Head Quarters 7th Michigan Mounted Cav.
Camp on the Battle Field of the Wilderness
My Dear Mother.
I have not heard from you for some time and I suppose you have not heard from me as the mail is closed. Today is the morning of the 8th day fight of the Wilderness, and things going in pretty lively I should say by the noise. I left with the Reg our camp south of Colpeper 8 days ago and we came to Chanslerville & from there we came out into the wilderness here. We lay on picket the first night & in the morning at 10 oclock the Rebs charged on us and passed the 6 Mich but got stoped when they run into this Reg & the 1st. We then charged the Rebs 3 times and I had my horse stumble & nearly broke my leg there were some 75 in our Brigade killed & Wounded I then came back to our train where our dismounted boys stay & I have been here ever since day before Yesterday the Whole Cav-corps of this Army started for a Richmond raid to connect with Buttler & the 9th Corps follow up to hold what they gain. Where they have taken Hanover, C./ & 7 miles from Richmond. We have taken 4,000 prisoners & I have seen them and the fighting has been terible. they fought from 11 ½ oclock last night until now 7 ½ oclock in the morning & I guess by the way the canon roar they wont stop now. the fighting is almost insesent night and day. Maj Gen. Sedgwick commander of the 6 corps is killed. our Wounded go the Fredricksburg & from there come our supplies. the Rail Road from Washington to Culpeper is abandoned & we have no rear for the trains keep up within a mile or so of the Heavest fighting. the Rebs have whiped us some days & some day we have Whiped them & we have on the whole driven them some 6 or 8 miles but no one knows which will be best in the end. I guess we stand a good chance for this morning there will be 25,000 fresh troops here from Wash and old Seagel lays over to our right & has not fired a shot yet. I have been pretty lame but am getting a little better. I think it was the leg I was hurt in & so it was worse. Oh if you could only be here for a few minutes to here those heavy guns & then the Voleys of musketry and all keeping time. we call it the Ball & say in the morning the Ball is commensed! it sertainly is playing ball on an extensive scale. I have seen a good many wounded men & some that have not had their wounds dressed. last night I saw Sixty Ambulances filled with wounded go by. I suppose that before you get this you will know more about this fight though than I do. I think if we conquor the Rebelion is crushed. if not they are independant. I would not wonder if the train moved to Fredricksburg today that is the Cav Train. It rained last night & yesterday in the afternoon we had a shower which is all the Rain we have had yet a most singular thing for they say when the army of the Potomac moves it always rains. I guess we are going to whip & that is the reason. I must close now so good by write soon.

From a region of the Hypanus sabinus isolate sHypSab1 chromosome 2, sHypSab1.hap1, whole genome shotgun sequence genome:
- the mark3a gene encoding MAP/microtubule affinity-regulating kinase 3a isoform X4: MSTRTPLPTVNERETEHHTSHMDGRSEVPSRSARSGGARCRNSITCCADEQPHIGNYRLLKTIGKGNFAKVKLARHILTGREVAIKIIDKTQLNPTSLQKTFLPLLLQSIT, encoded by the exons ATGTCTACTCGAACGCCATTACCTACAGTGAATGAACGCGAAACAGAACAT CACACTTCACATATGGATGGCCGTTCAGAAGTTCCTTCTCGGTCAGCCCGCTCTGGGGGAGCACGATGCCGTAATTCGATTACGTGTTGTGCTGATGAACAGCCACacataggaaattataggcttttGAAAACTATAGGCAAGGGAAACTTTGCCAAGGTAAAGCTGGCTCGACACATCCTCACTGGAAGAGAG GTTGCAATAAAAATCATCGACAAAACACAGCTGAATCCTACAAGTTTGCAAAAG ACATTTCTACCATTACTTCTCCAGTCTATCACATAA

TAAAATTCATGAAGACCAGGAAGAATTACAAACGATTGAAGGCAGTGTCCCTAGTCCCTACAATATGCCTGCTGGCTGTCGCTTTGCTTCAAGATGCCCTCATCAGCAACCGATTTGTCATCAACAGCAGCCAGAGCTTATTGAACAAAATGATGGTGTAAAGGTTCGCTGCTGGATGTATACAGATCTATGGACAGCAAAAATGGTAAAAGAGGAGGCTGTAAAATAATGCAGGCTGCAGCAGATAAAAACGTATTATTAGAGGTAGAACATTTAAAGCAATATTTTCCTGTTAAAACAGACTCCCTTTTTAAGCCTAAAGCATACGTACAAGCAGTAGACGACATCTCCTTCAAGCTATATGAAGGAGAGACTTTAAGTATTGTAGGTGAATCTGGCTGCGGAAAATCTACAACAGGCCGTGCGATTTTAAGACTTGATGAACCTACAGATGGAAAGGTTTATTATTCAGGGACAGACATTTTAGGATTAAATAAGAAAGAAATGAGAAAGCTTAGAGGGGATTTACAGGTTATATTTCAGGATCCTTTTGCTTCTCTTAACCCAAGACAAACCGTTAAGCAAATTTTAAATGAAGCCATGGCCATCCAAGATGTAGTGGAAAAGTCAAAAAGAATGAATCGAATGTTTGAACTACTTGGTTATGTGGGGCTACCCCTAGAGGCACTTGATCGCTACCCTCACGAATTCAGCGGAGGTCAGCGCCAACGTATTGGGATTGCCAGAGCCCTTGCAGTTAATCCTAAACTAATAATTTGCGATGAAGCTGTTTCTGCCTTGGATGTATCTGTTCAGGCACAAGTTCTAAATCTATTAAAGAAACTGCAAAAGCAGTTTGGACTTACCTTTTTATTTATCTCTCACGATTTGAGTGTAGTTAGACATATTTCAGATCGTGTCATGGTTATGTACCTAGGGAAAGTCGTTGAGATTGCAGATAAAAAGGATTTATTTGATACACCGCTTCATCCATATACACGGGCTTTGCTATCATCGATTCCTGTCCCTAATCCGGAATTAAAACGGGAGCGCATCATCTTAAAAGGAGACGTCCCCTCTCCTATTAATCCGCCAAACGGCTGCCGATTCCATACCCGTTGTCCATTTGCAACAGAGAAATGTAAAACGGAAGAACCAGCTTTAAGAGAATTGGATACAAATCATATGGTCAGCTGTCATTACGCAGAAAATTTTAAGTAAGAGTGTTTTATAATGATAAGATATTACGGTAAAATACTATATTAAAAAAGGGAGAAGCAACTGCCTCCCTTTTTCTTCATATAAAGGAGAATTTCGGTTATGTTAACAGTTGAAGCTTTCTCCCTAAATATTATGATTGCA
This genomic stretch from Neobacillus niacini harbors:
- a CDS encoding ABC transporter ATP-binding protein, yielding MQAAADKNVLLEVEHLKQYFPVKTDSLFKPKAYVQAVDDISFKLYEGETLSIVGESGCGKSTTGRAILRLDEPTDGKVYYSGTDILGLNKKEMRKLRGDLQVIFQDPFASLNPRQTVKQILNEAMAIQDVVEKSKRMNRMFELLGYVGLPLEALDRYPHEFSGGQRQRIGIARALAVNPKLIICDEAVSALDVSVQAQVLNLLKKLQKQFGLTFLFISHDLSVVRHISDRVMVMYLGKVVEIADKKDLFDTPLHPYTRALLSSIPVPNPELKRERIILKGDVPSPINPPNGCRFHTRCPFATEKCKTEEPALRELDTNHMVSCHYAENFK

From your Aff Son Spencer F. McOmber
Curator’s Comments: Spencer’s first letter home in May reflects an individual soldier’s perspective on a major battle. He writes from a camp on the Wilderness battlefield, underlining the word. Civil War enthusiasts will immediately recognize that Spencer and the 7th Michigan Cavalry are engaged in the massive Battle of the Wilderness involving several hundred thousand soldiers in the two combined armies. Spencer is well aware that this is a major battle but all he can see is what is happening around him and, as he writes, it is terrible. He says he has seen sixty ambulances go by.
McOmber can see and hear the scope of the battle even if he is really unaware of the overall situation. It is so immense, his first major combat, that he believes that the outcome of the battle may well determine the outcome of the war. That, of course, did not happen. He closes the letter quickly when it appears an order to move out has been given.